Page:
Michael Jenkins 4:00pm
A slow ceremonial display of dressing in a crisp white suit and blood-red silk dress shirt set the stage for Michael Jenkins’ outdoor performance near dc3 Art Projects. A crowd of festival attendees and curious passersby slowly gathered behind him, overlooking a grassy, sinkhole-like vacant lot. In the centre of the crater sat a large, aged-looking book. Like a black hole, it pulled the viewers’ eye, its red cover swallowed up by the overgrown grass and simultaneously dwarfed by the two houses towering on either side. From the opposite side of the street, the empty lot among the row of cookie-cutter early-twentieth century homes looked like the gap of a pulled tooth from a mouth of jagged teeth.
Jenkins entered the book’s grassy arena, holding two ceramic bowls of paint, brushes rolling loosely inside as he walked forth. Standing to face the onlookers, his bare feet slowly maneuvered the cover of the book, opening it, feeling the contents with the soles of his feet and stretched toes. I was not surprised when his toes began grasping and squeezing the pages, ripping them out one at a time, yet my body was rigid with tension watching the sacrilegious action. The book laid open, willing, and vulnerable, becoming a plinth upon which Jenkins stood and slowly ripped away at for the next five hours.
Each time I went back to visit Jenkin’s site his body became more and more an extension of the book. Covered in black and red ink, it seemed as if the pages were being absorbed through his feet, bleeding out through his once white suit. His face had a thick black band of ink, framing his icy blue eyes–eyes that were as empty and vacant as the lot he inhabited.
For hours his feet ripped away at the pages and occasionally he would collect some of the torn paper, soak it and break it down further with his hands. The tactile sensations captivated myself and other viewers; watching him became a meditative process. Gusts of cold wind scattered the pages around him.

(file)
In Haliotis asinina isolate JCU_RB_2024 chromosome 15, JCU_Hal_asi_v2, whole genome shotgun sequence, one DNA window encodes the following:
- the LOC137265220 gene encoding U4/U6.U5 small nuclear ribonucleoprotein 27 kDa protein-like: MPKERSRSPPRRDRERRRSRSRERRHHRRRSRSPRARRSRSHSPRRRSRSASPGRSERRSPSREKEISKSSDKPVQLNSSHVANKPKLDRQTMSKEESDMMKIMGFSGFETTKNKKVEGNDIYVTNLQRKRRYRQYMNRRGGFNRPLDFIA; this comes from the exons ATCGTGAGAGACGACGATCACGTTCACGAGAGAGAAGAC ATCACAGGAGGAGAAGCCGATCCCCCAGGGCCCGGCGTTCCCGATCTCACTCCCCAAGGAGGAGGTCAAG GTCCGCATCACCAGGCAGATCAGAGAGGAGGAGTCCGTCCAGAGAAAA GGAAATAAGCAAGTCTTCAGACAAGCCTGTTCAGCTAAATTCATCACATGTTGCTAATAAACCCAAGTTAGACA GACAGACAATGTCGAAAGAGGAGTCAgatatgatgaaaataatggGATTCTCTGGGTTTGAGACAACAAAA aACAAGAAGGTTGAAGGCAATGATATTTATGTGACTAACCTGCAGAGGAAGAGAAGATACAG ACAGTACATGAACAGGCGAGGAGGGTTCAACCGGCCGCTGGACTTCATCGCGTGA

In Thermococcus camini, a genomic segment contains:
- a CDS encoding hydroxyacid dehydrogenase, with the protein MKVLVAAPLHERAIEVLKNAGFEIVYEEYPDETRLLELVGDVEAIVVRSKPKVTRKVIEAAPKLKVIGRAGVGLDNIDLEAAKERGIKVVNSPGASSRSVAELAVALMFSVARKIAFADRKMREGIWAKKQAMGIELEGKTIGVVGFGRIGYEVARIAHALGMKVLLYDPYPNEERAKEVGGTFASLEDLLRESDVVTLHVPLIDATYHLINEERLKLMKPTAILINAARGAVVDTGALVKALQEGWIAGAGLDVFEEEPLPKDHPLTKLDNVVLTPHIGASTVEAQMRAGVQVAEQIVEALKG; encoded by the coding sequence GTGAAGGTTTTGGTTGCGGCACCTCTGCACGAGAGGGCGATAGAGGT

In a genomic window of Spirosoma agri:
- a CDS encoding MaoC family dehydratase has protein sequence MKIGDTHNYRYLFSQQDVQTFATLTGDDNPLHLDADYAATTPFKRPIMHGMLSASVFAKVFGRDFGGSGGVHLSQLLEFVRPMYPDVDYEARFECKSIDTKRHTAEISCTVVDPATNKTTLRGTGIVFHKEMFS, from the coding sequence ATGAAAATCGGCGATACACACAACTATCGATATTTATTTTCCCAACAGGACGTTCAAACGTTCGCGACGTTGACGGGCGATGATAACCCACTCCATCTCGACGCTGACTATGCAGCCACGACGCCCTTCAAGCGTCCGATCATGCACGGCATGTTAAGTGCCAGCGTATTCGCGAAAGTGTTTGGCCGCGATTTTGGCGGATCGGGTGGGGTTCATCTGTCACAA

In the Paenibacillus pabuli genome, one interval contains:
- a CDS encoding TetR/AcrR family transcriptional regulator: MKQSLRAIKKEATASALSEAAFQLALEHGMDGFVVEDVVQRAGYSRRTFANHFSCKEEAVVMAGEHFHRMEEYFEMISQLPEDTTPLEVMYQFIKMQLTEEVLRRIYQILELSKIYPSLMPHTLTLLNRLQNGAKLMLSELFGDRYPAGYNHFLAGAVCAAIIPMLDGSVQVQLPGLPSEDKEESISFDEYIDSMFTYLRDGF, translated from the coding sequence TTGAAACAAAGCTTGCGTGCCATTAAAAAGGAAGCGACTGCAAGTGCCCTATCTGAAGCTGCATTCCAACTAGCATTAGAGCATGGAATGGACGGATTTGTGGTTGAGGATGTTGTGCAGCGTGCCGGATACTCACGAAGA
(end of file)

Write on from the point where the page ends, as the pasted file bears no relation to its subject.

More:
Towards the end of his performance, hundreds of pages from the book littered the alley behind him, caught in the fence, taking up residence in corners and nooks with other litter that had been collecting in the area. I saw a poetic visual–a metaphor for scattered thoughts, empty words, death of the author and physical book. As a bibliophile, Jenkins’ slow and contemplative book desecration was particularly poignant, leaving me contemplating isolation, gentrification and social segregation.
Jenkins’ final gesture: offering a bouquet of torn, ink soaked pages. Stoic and expressionless, he held the crumpled arrangement in front of him. Fellow workshop participant Thea Patterson quickly accepted his bouquet–the final action that released Jenkins from his intense, durational piece. As Patterson approached, there was a fleeting second where his eyes gave away a look of relief.
Written by Brittany Snellen.
Brittany Snellen has a master’s degree in art history from the University of Alberta. She’s spent the last five years facilitating collaborative exhibition projects between art historians and artists. In her spare time you can find her photographing births and writing about art.